Thursday, January 29, 2009

[A version of this posting also appears on Malcolm Redfellow's Home Service]


Any one spared the front page of today's Times escapes this image:

Now, we all know that the Press has an agenda. It amounts to a demand for a constantly-changing cast of characters, like some continuing soap opera. Personalities are invented, built up, then slaughtered, that a new face might then be introduced to continue the drama.

Politics is treated like a Moebius strip. In Britain, though, the same side has been to the fore over more than a decade. In David Cameron the newspapers have a new leading light, one of their own, that they can recognise: the former PR man for a failed television company. He is a metropolitan face to be enhanced, photoshopped and deified: only then can his feet of clay be chipped away.

Nowhere is this more evident than in Murdoch's Morning Moan.

1946 and all that

The hyperbole in employing this image is breath-taking. There are no points of recognition between the Britain of 2009 and that of sixty-odd years previously. Repeat: absolutely none.

To suggest a neat parallel is to belittle the intellect of a reader.

It simply overdoes the doom and gloom.

Now, let's strike an equally relevant comparison. This is another image of London in 1946:

Malcolm has commented, at length, on this one before. It is as propagandist as that picture used by the Times. It is as positive and upbeat as the other is negative and defeatist.

What further irritates is that the Times story is predicated to the IMF forecast, published on Wednesday (yesterday). Now, IMF forecasts tick along with metronomic regularity: how many of us check their subsequent accuracy?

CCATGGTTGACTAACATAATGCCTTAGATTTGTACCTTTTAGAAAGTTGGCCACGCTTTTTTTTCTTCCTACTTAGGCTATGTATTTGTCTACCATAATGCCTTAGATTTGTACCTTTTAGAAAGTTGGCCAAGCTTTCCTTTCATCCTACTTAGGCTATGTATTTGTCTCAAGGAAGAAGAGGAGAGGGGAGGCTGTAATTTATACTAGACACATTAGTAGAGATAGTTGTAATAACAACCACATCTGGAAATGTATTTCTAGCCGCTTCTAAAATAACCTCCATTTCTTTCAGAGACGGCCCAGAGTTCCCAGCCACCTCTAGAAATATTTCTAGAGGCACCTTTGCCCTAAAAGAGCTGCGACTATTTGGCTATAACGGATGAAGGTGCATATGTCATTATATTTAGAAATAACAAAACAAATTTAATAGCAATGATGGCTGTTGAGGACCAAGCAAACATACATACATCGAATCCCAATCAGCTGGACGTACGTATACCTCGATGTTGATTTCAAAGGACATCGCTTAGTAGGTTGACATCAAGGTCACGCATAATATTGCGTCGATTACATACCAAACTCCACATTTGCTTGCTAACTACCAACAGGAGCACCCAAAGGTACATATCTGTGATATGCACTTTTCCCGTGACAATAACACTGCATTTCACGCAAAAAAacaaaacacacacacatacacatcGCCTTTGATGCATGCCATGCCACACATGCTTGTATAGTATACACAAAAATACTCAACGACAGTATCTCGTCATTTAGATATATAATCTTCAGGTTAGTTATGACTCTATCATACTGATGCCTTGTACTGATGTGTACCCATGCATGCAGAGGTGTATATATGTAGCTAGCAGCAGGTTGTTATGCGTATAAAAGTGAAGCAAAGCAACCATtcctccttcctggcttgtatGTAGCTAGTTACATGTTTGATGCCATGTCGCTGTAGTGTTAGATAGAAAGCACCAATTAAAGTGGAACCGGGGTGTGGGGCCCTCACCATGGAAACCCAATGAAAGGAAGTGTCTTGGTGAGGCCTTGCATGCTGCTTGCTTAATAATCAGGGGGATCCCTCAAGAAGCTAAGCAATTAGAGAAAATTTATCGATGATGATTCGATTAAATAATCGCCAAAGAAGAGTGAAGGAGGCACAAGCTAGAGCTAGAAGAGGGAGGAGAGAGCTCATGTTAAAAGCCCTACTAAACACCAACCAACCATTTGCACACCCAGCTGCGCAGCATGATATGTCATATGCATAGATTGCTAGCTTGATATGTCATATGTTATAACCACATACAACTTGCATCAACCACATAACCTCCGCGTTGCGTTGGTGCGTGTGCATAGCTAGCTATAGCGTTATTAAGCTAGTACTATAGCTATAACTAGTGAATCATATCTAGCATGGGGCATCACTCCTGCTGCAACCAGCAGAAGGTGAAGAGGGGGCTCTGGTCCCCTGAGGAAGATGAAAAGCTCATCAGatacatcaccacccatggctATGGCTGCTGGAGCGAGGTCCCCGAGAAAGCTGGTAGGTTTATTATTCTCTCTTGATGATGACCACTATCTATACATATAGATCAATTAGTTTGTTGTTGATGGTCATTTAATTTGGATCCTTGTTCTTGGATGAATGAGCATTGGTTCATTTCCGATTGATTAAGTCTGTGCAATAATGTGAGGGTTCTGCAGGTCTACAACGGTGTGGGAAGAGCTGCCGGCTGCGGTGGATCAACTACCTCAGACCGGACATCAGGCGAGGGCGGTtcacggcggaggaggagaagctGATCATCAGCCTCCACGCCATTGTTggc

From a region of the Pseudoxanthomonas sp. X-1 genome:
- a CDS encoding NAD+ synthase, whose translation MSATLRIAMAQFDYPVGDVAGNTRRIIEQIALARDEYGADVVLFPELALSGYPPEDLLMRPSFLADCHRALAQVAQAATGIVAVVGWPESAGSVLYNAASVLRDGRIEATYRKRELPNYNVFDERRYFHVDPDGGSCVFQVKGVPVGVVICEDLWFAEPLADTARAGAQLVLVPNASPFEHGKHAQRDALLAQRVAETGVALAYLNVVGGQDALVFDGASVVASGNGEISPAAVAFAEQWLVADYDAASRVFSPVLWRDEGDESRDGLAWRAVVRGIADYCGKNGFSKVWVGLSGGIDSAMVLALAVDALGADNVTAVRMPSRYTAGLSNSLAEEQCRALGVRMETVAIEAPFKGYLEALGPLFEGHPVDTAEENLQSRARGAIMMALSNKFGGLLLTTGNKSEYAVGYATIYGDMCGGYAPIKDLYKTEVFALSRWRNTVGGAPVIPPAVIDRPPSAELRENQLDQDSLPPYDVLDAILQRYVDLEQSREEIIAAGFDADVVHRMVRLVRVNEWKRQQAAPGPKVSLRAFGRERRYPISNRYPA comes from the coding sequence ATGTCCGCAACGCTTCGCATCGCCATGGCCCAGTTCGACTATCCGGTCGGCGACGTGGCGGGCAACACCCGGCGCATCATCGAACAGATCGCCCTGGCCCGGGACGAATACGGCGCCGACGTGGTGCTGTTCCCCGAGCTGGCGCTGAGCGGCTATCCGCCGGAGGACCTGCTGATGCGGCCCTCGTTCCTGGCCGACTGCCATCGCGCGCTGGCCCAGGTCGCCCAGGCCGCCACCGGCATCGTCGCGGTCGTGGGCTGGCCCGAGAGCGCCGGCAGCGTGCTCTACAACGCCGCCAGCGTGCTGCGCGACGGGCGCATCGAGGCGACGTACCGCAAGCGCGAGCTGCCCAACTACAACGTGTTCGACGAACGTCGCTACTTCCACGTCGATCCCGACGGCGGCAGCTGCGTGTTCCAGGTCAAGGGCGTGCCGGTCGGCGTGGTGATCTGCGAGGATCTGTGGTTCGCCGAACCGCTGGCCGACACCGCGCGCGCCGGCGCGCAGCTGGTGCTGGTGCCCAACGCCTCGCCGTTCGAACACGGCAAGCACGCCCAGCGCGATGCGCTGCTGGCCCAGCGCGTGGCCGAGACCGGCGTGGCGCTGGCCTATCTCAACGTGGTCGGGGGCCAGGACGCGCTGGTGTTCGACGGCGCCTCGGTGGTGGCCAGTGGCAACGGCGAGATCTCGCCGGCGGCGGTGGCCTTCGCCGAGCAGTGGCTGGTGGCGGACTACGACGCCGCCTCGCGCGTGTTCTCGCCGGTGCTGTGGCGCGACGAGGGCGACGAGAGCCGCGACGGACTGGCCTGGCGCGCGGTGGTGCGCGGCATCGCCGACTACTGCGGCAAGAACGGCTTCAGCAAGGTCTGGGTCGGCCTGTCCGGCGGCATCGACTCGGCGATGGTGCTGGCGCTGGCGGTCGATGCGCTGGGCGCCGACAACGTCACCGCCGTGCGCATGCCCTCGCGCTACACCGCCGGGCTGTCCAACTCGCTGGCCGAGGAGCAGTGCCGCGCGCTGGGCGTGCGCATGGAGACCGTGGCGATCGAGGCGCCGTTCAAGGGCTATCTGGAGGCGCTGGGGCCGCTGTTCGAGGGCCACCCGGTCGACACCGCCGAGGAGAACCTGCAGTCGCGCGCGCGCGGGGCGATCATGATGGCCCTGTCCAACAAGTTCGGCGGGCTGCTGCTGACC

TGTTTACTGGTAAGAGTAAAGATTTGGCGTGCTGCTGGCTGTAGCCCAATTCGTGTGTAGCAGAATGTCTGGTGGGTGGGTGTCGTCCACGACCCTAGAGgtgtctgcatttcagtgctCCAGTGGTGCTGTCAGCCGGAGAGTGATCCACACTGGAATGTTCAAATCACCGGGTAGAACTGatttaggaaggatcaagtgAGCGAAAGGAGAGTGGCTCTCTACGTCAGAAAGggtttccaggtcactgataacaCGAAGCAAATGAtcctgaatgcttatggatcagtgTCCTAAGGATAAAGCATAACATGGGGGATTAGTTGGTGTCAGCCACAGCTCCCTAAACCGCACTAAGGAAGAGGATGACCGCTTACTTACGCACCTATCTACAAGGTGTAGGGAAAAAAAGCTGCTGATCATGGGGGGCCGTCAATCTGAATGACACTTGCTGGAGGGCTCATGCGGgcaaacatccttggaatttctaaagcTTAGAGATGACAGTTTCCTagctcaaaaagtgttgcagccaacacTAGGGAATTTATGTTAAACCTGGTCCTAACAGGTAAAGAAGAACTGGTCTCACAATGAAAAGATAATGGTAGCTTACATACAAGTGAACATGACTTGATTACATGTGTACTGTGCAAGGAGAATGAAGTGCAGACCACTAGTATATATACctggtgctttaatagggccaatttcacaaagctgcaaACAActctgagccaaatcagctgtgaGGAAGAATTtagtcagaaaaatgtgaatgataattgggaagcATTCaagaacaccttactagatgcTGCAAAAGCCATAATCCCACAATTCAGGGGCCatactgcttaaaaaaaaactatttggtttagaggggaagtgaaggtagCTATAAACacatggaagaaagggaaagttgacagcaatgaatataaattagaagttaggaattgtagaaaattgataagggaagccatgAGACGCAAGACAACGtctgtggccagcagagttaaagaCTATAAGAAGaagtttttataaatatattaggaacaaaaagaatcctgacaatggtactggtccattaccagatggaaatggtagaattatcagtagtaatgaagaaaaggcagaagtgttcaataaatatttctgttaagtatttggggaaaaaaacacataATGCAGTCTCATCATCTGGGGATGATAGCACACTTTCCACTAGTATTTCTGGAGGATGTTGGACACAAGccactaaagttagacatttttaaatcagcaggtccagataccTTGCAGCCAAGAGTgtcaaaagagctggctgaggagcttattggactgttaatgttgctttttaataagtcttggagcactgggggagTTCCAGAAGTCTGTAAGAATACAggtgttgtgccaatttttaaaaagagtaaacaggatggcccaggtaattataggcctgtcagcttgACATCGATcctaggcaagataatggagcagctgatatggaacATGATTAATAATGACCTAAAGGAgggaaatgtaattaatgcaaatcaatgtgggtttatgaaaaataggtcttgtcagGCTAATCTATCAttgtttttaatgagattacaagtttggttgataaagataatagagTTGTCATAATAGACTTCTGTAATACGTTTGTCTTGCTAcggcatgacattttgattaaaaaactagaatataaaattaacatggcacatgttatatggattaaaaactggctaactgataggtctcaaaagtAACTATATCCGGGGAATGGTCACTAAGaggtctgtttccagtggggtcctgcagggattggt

For example, last November the outlook for the UK was growth for 2008 at 1% (down from its earlier shot of 1.8%) and -0.1% for 2009 (down from +1.8%). Around the same time, the IMF was predicting average oil-prices for this year at $68 (down from a previous guess of $100): in real time, oil closed yesterday at $42 or so.

This is Mystic Meg stuff, with as much value as a fortune cookie. Just because it’s got a fancy label, doesn’t make it Ch√Ęteau Lafite. Just because it has the IMF good-housekeeping seal of approval doesn't make it come true.

Meanwhile, in the real world, Malcolm returned from the local supermarket. Within a hundred paces of his front gate are eight -- no, count them again, nine -- tradesman's vans. Garden walls are being built. Kitchens replaced. Double-glazing installed. Blockwork is being ground for paths and driveways. Here is an electrician. There a plumber. Someone is upgrading their tv reception. It was on a Thursday morning that the gas-man came to call.

The immediate neighbourhood of Redfellow Hovel is a hive of activity, and of paid and productive labour. Sphere: Related Content

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